- Foreign Limited Liability Company (PT PMA)
- Local Limited Liability Companies (PT)
- Representative Office (KPPA), which is an office set up by a parent company located outside of Indonesia to take care of its business within Indonesia.
- There is also a limited liability partnership known as a CV, which can only be owned and operated by Indonesian individuals. A CV requires two individuals, both of whom must be Indonesian citizens: a managing partner and a limited partner.
Nominee Company (PT)
As a foreigner, you can open a nominee company in partnership with local businesses, which allows you to operate with a small investment. A foreigner can set up a local PT company through a local nominee arrangement in which the shares are pledged and the foreigner has full control over the company through a set of agreements. The registered shareholders are Indonesian individuals or entities. Since the nominee shareholders will be local entities the company does not have to follow the requirements of a large-scale businesses. Nominee companies are common in hospitality businesses such as restaurants, dive centres and yoga studios. Depending on the scale of your business, the minimum investment value ranges from IDR 50 million (US$3500) to IDR 10 billion (US$800,000).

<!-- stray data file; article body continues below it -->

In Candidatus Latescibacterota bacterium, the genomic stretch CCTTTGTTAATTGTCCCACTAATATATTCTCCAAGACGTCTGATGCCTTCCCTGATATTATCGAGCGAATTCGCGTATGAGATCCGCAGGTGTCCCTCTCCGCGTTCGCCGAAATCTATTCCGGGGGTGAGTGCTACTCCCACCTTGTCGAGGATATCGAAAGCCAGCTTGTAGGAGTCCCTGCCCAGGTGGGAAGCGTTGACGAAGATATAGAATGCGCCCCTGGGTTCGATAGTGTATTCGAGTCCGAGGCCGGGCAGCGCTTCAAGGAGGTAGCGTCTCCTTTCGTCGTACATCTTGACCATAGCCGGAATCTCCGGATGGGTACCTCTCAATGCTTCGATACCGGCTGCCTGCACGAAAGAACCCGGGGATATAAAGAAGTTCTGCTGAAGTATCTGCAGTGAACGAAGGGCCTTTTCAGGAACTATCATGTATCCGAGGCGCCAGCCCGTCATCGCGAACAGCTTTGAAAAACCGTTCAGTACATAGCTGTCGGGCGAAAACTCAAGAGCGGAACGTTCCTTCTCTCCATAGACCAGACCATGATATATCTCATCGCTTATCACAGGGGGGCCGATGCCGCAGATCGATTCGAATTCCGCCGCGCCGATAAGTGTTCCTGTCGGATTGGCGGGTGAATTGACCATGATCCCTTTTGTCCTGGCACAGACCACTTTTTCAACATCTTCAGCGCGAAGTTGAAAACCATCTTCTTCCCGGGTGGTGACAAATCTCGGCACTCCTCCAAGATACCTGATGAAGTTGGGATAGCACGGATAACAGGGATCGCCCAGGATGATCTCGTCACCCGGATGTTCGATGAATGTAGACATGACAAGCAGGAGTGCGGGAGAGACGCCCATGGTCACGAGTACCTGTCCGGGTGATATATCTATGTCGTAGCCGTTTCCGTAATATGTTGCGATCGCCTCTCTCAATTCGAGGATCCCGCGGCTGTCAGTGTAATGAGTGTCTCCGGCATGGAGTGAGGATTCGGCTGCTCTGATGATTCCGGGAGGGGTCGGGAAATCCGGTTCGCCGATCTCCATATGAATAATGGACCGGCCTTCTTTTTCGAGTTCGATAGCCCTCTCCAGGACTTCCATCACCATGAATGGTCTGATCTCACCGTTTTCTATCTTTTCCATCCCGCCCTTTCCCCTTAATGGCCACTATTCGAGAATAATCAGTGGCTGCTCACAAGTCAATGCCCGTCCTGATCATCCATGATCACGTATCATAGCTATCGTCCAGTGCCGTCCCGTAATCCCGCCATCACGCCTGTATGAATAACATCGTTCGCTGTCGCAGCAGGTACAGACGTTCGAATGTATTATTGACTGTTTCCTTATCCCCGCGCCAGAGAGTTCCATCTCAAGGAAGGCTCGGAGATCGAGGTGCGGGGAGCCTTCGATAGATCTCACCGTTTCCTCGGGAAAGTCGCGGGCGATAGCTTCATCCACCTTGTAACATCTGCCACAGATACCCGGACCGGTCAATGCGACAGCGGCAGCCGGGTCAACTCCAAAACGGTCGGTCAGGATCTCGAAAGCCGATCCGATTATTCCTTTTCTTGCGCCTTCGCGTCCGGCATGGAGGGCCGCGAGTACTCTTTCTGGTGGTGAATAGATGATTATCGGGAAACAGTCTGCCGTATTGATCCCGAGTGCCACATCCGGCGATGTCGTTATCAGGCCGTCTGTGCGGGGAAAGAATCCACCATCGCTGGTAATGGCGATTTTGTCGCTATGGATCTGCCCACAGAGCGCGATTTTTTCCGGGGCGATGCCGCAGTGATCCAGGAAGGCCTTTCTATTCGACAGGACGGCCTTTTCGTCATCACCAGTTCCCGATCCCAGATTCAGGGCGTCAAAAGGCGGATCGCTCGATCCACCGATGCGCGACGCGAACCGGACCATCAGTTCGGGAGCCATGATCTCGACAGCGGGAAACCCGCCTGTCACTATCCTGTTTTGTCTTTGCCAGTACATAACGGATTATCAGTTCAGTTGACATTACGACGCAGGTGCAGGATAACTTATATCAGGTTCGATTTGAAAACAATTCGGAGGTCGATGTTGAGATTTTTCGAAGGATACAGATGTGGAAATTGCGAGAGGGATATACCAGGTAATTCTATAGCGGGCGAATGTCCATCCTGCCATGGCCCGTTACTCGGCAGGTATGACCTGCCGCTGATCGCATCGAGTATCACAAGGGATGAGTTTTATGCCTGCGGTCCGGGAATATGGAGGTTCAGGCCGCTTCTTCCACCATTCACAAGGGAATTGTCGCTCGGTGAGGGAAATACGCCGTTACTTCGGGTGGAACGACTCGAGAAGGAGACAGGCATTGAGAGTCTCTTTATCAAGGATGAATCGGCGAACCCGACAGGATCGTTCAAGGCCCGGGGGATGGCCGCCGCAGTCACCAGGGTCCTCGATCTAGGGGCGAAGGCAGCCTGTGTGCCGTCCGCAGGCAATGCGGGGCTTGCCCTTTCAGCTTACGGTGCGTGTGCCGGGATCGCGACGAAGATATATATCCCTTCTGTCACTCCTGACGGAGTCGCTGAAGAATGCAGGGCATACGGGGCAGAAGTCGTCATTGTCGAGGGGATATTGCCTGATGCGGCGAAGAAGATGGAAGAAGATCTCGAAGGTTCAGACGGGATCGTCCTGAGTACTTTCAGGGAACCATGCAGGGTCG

Any PT with foreigners as investors and shareholders must be specifically approved by, and reported to, the foreign investment board. In a PT, the permitted activity and work of a foreigner will depend on the position of that foreigner, whether as shareholder, board member or employee.